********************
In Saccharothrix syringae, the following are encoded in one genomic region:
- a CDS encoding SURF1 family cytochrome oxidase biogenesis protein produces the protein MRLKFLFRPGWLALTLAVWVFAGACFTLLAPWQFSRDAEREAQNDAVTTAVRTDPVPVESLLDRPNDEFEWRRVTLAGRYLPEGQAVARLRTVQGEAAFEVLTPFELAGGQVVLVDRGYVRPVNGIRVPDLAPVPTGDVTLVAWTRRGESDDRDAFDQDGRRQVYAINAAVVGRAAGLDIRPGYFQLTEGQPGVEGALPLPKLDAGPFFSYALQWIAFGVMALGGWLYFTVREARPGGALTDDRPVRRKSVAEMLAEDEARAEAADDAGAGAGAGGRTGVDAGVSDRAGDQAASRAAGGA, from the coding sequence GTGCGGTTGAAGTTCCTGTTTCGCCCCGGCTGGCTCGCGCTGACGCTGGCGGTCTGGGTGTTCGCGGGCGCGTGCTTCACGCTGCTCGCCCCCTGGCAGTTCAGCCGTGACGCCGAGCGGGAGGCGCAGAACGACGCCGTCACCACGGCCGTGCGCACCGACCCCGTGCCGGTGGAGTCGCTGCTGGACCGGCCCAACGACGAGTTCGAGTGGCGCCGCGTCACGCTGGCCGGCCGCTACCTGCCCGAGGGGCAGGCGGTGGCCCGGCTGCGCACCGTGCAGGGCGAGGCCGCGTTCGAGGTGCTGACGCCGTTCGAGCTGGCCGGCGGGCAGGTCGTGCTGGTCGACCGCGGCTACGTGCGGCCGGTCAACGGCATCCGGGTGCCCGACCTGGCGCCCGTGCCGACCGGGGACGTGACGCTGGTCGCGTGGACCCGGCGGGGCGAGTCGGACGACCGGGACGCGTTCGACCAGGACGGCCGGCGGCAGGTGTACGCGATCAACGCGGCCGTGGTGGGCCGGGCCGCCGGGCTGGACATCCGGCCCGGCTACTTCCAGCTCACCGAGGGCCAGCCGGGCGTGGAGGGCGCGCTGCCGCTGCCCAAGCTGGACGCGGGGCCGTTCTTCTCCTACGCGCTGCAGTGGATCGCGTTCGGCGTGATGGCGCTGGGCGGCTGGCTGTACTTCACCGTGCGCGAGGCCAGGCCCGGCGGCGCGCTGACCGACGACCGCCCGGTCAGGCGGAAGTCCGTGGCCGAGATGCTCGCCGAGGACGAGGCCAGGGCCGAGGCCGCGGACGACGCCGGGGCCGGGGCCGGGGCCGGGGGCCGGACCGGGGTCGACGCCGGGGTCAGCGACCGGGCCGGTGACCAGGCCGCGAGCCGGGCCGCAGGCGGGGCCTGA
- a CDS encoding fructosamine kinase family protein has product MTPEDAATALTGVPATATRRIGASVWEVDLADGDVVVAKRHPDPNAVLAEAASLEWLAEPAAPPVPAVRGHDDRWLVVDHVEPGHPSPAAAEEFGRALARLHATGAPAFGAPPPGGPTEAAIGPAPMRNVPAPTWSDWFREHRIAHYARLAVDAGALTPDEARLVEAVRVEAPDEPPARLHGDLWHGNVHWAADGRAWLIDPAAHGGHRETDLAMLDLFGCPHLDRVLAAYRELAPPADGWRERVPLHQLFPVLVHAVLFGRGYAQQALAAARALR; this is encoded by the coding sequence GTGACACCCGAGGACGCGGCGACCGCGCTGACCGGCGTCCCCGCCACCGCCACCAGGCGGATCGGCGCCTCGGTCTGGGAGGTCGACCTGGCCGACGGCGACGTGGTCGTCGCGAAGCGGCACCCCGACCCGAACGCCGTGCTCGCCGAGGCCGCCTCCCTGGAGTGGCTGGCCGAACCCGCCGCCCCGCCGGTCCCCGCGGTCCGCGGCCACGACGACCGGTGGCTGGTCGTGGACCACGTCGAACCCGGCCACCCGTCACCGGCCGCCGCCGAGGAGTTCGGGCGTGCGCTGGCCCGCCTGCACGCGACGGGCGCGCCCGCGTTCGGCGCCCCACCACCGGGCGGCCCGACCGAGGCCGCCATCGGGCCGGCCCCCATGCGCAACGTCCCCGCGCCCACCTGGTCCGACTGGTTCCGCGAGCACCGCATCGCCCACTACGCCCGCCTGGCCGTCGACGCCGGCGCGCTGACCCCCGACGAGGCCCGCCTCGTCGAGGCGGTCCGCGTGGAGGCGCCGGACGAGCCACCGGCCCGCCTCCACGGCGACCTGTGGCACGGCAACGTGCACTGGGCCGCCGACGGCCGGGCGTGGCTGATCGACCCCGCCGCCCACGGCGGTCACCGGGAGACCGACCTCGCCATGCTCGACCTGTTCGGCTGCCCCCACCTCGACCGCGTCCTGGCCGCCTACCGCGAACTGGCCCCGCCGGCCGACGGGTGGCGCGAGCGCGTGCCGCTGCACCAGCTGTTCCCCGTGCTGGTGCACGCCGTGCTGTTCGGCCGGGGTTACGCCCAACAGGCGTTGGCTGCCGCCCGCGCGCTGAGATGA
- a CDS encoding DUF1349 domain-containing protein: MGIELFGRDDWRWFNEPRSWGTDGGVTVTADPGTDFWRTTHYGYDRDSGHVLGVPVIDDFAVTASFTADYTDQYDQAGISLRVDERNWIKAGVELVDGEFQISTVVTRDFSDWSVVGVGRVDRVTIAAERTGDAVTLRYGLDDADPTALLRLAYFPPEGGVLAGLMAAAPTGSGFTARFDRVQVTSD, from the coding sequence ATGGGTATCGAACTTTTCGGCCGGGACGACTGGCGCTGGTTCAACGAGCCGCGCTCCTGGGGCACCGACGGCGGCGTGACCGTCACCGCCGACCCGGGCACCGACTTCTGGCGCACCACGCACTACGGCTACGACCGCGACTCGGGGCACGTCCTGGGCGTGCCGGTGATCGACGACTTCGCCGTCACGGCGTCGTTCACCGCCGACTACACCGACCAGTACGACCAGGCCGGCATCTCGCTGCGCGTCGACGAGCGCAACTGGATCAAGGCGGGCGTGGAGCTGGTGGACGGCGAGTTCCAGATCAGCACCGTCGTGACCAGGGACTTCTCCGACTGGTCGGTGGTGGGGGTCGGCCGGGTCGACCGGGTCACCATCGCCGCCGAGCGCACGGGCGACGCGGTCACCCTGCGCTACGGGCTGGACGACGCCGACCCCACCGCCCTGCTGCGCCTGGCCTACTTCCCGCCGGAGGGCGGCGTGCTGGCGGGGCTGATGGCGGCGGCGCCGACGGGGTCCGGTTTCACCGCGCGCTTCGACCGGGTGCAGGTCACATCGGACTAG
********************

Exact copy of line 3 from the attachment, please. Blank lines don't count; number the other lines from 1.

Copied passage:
- a CDS encoding fructosamine kinase family protein has product MTPEDAATALTGVPATATRRIGASVWEVDLADGDVVVAKRHPDPNAVLAEAASLEWLAEPAAPPVPAVRGHDDRWLVVDHVEPGHPSPAAAEEFGRALARLHATGAPAFGAPPPGGPTEAAIGPAPMRNVPAPTWSDWFREHRIAHYARLAVDAGALTPDEARLVEAVRVEAPDEPPARLHGDLWHGNVHWAADGRAWLIDPAAHGGHRETDLAMLDLFGCPHLDRVLAAYRELAPPADGWRERVPLHQLFPVLVHAVLFGRGYAQQALAAARALR; this is encoded by the coding sequence GTGACACCCGAGGACGCGGCGACCGCGCTGACCGGCGTCCCCGCCACCGCCACCAGGCGGATCGGCGCCTCGGTCTGGGAGGTCGACCTGGCCGACGGCGACGTGGTCGTCGCGAAGCGGCACCCCGACCCGAACGCCGTGCTCGCCGAGGCCGCCTCCCTGGAGTGGCTGGCCGAACCCGCCGCCCCGCCGGTCCCCGCGGTCCGCGGCCACGACGACCGGTGGCTGGTCGTGGACCACGTCGAACCCGGCCACCCGTCACCGGCCGCCGCCGAGGAGTTCGGGCGTGCGCTGGCCCGCCTGCACGCGACGGGCGCGCCCGCGTTCGGCGCCCCACCACCGGGCGGCCCGACCGAGGCCGCCATCGGGCCGGCCCCCATGCGCAACGTCCCCGCGCCCACCTGGTCCGACTGGTTCCGCGAGCACCGCATCGCCCACTACGCCCGCCTGGCCGTCGACGCCGGCGCGCTGACCCCCGACGAGGCCCGCCTCGTCGAGGCGGTCCGCGTGGAGGCGCCGGACGAGCCACCGGCCCGCCTCCACGGCGACCTGTGGCACGGCAACGTGCACTGGGCCGCCGACGGCCGGGCGTGGCTGATCGACCCCGCCGCCCACGGCGGTCACCGGGAGACCGACCTCGCCATGCTCGACCTGTTCGGCTGCCCCCACCTCGACCGCGTCCTGGCCGCCTACCGCGAACTGGCCCCGCCGGCCGACGGGTGGCGCGAGCGCGTGCCGCTGCACCAGCTGTTCCCCGTGCTGGTGCACGCCGTGCTGTTCGGCCGGGGTTACGCCCAACAGGCGTTGGCTGCCGCCCGCGCGCTGAGATGA